Pascual also said that of the original $1.4 billion that was to be spent thus far, just $343 million has changed hands, which, as I believe I've mentioned before, points to what I suspect is a big reason for the focus on helicopters: huge aid packages are hard to implement quickly and effectively, and handing out helicopters is an effective way to add to the agreement's dollar amount, thus making it appear robust. In contrast, building a billion-dollar initiative around, say, better bureaucrat-training programs and internal affairs departments would require a lot more attention and manpower.
Monday, January 3, 2011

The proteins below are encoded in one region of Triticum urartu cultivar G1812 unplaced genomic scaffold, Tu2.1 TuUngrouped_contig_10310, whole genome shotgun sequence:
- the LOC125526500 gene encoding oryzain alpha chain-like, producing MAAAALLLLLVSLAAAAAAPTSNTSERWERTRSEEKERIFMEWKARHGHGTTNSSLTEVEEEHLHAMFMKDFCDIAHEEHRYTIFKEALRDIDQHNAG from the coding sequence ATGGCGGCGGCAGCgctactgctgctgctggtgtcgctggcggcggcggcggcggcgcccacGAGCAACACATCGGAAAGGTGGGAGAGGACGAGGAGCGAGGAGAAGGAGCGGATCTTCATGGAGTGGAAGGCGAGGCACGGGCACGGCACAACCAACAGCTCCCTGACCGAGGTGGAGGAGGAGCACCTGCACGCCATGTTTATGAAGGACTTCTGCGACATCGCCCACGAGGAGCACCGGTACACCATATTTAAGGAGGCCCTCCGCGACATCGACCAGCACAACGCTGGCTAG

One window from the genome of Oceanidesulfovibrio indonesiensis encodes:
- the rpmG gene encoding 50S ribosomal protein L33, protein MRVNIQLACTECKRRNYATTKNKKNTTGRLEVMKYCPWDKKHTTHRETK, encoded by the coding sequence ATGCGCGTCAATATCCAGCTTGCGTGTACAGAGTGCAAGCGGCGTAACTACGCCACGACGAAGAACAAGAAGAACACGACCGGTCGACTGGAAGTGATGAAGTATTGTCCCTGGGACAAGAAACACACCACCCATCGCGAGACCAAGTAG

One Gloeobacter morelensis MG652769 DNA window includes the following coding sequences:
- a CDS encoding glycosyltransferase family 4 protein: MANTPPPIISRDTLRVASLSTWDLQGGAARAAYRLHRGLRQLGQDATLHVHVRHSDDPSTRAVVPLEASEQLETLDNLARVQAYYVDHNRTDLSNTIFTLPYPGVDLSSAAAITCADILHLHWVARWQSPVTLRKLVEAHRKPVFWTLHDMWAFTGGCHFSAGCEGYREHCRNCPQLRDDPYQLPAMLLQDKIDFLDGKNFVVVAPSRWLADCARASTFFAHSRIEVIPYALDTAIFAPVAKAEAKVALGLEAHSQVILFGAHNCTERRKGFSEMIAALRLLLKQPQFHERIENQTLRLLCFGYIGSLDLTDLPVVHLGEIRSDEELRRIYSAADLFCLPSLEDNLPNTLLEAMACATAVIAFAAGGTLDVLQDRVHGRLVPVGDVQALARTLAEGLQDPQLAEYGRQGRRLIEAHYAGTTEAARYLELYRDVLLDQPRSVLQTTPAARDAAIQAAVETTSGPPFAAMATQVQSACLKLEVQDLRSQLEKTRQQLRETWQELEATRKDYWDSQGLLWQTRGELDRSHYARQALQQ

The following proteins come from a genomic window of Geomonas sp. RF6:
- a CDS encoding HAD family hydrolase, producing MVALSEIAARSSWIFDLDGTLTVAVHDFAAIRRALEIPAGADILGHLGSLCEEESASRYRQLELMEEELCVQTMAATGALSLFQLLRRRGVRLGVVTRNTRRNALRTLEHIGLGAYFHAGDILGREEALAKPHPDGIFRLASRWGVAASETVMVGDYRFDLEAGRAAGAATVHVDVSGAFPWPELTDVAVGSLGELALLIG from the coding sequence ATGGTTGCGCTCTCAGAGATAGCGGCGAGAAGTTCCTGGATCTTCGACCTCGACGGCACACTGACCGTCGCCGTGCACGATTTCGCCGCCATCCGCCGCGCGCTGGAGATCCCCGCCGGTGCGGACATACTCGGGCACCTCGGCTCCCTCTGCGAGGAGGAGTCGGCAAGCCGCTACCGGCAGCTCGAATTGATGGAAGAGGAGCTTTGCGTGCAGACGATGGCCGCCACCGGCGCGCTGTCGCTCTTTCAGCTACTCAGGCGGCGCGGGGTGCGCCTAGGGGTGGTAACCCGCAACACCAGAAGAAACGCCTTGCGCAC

Like a grandmother whose taste in sweaters-as-gifts is not shared by the target of her generosity, the US famously focused the first three years of the Mérida Initiative on helicopters, when Mexico's foremost obstacle in improving public security is honest, competent government officials at every level. Thankfully, a major chunk of the helicopter-handovers is now behind us, as Carlos Pascual announced the transfer of the eighth and final Bell transport aircraft to Sedena just before Christmas. (Mexico to his mom: "Why do I have to send a thank you note if the present sucked?") Further aircraft deliveries are still to come, but the sooner the two nations can move beyond hardware and firepower, the better for both nations.